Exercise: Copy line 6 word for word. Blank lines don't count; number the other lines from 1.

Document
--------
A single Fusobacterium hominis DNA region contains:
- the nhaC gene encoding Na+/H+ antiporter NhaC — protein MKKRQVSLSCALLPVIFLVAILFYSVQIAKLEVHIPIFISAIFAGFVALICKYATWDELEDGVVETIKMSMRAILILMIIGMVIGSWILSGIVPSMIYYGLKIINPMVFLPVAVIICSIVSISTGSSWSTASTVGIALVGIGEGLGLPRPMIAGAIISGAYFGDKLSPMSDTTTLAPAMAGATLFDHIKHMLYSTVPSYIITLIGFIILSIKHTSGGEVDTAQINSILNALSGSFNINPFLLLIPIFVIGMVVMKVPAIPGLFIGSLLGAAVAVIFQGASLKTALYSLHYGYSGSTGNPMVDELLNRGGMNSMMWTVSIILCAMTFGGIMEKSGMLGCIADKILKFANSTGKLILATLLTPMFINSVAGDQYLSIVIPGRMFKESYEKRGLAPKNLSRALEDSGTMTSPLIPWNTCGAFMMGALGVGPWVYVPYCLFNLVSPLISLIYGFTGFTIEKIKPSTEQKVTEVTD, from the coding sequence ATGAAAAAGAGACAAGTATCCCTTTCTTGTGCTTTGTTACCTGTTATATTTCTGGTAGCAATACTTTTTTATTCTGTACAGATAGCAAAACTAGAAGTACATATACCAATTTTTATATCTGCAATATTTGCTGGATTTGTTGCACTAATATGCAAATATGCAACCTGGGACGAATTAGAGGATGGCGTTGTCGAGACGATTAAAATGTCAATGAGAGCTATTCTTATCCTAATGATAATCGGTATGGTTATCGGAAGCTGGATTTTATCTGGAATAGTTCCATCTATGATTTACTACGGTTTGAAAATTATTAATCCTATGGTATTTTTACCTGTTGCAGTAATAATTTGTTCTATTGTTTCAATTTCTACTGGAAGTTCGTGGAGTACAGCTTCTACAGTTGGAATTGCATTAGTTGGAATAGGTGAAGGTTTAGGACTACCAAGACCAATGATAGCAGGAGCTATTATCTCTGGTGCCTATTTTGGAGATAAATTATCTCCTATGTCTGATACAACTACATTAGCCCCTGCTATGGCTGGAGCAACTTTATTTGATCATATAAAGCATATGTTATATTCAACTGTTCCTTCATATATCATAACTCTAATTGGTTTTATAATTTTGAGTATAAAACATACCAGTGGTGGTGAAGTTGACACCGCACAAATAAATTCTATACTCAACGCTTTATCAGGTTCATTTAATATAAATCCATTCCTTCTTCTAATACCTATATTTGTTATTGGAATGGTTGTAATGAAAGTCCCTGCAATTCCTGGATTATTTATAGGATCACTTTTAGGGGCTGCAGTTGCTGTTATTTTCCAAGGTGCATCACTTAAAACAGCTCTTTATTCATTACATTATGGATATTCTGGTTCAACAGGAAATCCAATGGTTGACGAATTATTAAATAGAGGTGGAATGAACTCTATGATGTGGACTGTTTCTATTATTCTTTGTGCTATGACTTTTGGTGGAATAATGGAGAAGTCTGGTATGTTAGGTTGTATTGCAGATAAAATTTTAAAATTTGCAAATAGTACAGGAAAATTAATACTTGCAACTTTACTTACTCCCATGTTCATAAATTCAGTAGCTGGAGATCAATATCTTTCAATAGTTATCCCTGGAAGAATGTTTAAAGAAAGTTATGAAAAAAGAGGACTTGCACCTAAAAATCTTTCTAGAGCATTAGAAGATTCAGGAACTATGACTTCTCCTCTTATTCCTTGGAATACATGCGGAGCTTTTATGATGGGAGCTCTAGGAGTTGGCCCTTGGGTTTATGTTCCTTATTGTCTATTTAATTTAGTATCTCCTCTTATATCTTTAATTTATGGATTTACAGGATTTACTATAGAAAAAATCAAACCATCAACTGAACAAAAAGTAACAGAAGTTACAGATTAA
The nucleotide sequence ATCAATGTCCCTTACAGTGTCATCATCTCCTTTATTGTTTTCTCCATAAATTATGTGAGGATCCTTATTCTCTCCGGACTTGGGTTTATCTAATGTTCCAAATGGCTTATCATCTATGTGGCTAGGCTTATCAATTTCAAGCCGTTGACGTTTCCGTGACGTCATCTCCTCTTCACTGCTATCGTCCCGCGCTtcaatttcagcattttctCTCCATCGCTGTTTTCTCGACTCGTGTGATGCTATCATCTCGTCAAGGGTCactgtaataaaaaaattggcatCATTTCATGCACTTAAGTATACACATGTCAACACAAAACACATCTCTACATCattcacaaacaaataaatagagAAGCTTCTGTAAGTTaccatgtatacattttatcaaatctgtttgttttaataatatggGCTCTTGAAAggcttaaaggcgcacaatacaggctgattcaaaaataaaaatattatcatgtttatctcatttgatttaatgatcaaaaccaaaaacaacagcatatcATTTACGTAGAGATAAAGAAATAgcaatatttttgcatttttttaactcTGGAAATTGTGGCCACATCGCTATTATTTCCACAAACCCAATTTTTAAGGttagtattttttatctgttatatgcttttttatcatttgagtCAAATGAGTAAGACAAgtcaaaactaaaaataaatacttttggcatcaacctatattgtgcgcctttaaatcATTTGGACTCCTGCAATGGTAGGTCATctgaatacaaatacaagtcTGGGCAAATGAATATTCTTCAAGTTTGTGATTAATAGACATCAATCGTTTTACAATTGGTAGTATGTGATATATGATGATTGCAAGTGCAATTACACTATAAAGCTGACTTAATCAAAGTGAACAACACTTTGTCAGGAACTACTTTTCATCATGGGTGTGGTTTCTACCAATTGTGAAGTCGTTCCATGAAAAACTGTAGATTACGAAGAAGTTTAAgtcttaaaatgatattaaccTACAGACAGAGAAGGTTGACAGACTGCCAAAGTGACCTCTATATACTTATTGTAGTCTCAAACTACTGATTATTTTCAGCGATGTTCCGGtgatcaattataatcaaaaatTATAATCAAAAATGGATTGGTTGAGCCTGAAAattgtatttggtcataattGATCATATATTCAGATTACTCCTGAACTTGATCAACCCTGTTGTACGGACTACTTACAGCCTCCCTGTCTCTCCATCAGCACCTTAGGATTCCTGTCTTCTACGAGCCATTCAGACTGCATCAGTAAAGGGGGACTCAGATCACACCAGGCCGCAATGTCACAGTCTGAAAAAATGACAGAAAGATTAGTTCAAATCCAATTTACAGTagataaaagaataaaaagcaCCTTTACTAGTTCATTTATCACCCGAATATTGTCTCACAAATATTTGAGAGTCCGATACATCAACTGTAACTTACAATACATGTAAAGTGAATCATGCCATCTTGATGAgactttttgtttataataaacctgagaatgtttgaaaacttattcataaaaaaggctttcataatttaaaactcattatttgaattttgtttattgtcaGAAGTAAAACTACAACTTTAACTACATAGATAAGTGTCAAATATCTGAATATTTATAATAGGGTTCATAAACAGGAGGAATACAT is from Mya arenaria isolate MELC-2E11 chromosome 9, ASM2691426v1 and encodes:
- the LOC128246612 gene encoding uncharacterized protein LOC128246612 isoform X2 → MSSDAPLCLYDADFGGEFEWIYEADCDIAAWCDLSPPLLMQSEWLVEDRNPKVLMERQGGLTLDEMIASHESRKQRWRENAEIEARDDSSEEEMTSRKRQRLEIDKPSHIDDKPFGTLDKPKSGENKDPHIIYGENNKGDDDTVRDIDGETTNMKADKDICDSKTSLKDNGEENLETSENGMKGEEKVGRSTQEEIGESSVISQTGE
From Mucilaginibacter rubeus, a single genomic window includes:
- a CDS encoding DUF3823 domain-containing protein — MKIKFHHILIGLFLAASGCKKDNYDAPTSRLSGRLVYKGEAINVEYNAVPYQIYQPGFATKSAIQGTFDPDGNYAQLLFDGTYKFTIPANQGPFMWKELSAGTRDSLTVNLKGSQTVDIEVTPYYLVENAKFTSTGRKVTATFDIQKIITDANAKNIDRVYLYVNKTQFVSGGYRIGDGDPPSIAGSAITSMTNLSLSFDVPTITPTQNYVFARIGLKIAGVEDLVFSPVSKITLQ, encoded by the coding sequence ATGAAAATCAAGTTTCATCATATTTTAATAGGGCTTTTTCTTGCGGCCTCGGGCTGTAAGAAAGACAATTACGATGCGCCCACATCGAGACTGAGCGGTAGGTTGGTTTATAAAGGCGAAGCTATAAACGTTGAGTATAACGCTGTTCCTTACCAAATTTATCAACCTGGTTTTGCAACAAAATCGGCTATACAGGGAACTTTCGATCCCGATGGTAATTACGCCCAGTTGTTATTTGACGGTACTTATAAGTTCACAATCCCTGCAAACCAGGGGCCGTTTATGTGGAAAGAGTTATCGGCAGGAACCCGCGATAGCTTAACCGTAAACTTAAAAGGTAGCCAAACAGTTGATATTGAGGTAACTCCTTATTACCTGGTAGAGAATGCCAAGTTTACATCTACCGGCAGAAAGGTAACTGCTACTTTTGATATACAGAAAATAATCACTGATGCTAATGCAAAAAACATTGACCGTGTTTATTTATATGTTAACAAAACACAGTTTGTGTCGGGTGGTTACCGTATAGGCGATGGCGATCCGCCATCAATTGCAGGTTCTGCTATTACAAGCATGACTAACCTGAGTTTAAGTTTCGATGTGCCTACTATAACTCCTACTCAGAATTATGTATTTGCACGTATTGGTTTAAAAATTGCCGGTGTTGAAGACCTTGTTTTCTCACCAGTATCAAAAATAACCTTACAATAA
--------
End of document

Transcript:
- a CDS encoding DUF3823 domain-containing protein — MKIKFHHILIGLFLAASGCKKDNYDAPTSRLSGRLVYKGEAINVEYNAVPYQIYQPGFATKSAIQGTFDPDGNYAQLLFDGTYKFTIPANQGPFMWKELSAGTRDSLTVNLKGSQTVDIEVTPYYLVENAKFTSTGRKVTATFDIQKIITDANAKNIDRVYLYVNKTQFVSGGYRIGDGDPPSIAGSAITSMTNLSLSFDVPTITPTQNYVFARIGLKIAGVEDLVFSPVSKITLQ, encoded by the coding sequence ATGAAAATCAAGTTTCATCATATTTTAATAGGGCTTTTTCTTGCGGCCTCGGGCTGTAAGAAAGACAATTACGATGCGCCCACATCGAGACTGAGCGGTAGGTTGGTTTATAAAGGCGAAGCTATAAACGTTGAGTATAACGCTGTTCCTTACCAAATTTATCAACCTGGTTTTGCAACAAAATCGGCTATACAGGGAACTTTCGATCCCGATGGTAATTACGCCCAGTTGTTATTTGACGGTACTTATAAGTTCACAATCCCTGCAAACCAGGGGCCGTTTATGTGGAAAGAGTTATCGGCAGGAACCCGCGATAGCTTAACCGTAAACTTAAAAGGTAGCCAAACAGTTGATATTGAGGTAACTCCTTATTACCTGGTAGAGAATGCCAAGTTTACATCTACCGGCAGAAAGGTAACTGCTACTTTTGATATACAGAAAATAATCACTGATGCTAATGCAAAAAACATTGACCGTGTTTATTTATATGTTAACAAAACACAGTTTGTGTCGGGTGGTTACCGTATAGGCGATGGCGATCCGCCATCAATTGCAGGTTCTGCTATTACAAGCATGACTAACCTGAGTTTAAGTTTCGATGTGCCTACTATAACTCCTACTCAGAATTATGTATTTGCACGTATTGGTTTAAAAATTGCCGGTGTTGAAGACCTTGTTTTCTCACCAGTATCAAAAATAACCTTACAATAA